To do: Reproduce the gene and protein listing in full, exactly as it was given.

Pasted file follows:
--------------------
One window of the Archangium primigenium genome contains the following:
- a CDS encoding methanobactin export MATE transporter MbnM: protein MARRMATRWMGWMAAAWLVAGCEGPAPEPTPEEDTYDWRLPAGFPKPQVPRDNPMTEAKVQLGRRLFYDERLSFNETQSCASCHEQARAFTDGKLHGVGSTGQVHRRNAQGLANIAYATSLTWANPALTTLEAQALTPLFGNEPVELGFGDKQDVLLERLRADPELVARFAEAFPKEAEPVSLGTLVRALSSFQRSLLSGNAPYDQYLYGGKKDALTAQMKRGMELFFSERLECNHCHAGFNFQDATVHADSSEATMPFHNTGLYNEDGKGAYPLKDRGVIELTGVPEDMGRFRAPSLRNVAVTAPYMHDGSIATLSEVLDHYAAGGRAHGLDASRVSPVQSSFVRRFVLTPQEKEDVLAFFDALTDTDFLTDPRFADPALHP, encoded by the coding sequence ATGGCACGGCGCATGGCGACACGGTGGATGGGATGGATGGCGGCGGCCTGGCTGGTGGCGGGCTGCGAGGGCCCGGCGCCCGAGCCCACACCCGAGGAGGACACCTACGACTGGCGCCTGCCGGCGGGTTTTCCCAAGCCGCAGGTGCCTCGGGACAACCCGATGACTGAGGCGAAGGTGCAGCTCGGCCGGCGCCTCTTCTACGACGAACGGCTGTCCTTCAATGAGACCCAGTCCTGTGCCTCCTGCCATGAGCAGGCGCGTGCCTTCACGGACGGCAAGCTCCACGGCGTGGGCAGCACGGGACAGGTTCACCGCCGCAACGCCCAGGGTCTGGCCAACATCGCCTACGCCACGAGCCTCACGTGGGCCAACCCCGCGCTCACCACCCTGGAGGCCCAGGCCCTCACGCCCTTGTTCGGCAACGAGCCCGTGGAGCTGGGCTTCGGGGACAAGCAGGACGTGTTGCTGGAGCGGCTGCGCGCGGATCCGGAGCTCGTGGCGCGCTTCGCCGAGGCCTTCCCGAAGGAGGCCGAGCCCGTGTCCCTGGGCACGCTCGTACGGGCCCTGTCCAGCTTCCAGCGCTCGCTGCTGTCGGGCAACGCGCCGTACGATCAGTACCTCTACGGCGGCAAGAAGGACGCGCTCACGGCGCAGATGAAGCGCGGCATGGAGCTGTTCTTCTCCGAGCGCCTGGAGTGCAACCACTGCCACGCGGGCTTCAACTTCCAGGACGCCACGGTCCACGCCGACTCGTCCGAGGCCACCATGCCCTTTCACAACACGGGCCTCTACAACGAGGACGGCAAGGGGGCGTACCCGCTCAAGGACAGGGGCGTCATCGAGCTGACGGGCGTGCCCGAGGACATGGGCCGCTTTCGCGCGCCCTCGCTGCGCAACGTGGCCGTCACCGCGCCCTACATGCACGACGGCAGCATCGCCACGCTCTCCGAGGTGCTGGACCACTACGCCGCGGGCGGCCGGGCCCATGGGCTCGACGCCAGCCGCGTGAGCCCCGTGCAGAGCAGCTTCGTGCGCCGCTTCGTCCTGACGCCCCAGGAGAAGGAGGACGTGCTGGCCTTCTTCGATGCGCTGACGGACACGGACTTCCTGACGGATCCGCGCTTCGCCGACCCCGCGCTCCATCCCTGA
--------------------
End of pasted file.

One window of the Archangium primigenium genome contains the following:
- a CDS encoding methanobactin export MATE transporter MbnM: protein MARRMATRWMGWMAAAWLVAGCEGPAPEPTPEEDTYDWRLPAGFPKPQVPRDNPMTEAKVQLGRRLFYDERLSFNETQSCASCHEQARAFTDGKLHGVGSTGQVHRRNAQGLANIAYATSLTWANPALTTLEAQALTPLFGNEPVELGFGDKQDVLLERLRADPELVARFAEAFPKEAEPVSLGTLVRALSSFQRSLLSGNAPYDQYLYGGKKDALTAQMKRGMELFFSERLECNHCHAGFNFQDATVHADSSEATMPFHNTGLYNEDGKGAYPLKDRGVIELTGVPEDMGRFRAPSLRNVAVTAPYMHDGSIATLSEVLDHYAAGGRAHGLDASRVSPVQSSFVRRFVLTPQEKEDVLAFFDALTDTDFLTDPRFADPALHP, encoded by the coding sequence ATGGCACGGCGCATGGCGACACGGTGGATGGGATGGATGGCGGCGGCCTGGCTGGTGGCGGGCTGCGAGGGCCCGGCGCCCGAGCCCACACCCGAGGAGGACACCTACGACTGGCGCCTGCCGGCGGGTTTTCCCAAGCCGCAGGTGCCTCGGGACAACCCGATGACTGAGGCGAAGGTGCAGCTCGGCCGGCGCCTCTTCTACGACGAACGGCTGTCCTTCAATGAGACCCAGTCCTGTGCCTCCTGCCATGAGCAGGCGCGTGCCTTCACGGACGGCAAGCTCCACGGCGTGGGCAGCACGGGACAGGTTCACCGCCGCAACGCCCAGGGTCTGGCCAACATCGCCTACGCCACGAGCCTCACGTGGGCCAACCCCGCGCTCACCACCCTGGAGGCCCAGGCCCTCACGCCCTTGTTCGGCAACGAGCCCGTGGAGCTGGGCTTCGGGGACAAGCAGGACGTGTTGCTGGAGCGGCTGCGCGCGGATCCGGAGCTCGTGGCGCGCTTCGCCGAGGCCTTCCCGAAGGAGGCCGAGCCCGTGTCCCTGGGCACGCTCGTACGGGCCCTGTCCAGCTTCCAGCGCTCGCTGCTGTCGGGCAACGCGCCGTACGATCAGTACCTCTACGGCGGCAAGAAGGACGCGCTCACGGCGCAGATGAAGCGCGGCATGGAGCTGTTCTTCTCCGAGCGCCTGGAGTGCAACCACTGCCACGCGGGCTTCAACTTCCAGGACGCCACGGTCCACGCCGACTCGTCCGAGGCCACCATGCCCTTTCACAACACGGGCCTCTACAACGAGGACGGCAAGGGGGCGTACCCGCTCAAGGACAGGGGCGTCATCGAGCTGACGGGCGTGCCCGAGGACATGGGCCGCTTTCGCGCGCCCTCGCTGCGCAACGTGGCCGTCACCGCGCCCTACATGCACGACGGCAGCATCGCCACGCTCTCCGAGGTGCTGGACCACTACGCCGCGGGCGGCCGGGCCCATGGGCTCGACGCCAGCCGCGTGAGCCCCGTGCAGAGCAGCTTCGTGCGCCGCTTCGTCCTGACGCCCCAGGAGAAGGAGGACGTGCTGGCCTTCTTCGATGCGCTGACGGACACGGACTTCCTGACGGATCCGCGCTTCGCCGACCCCGCGCTCCATCCCTGA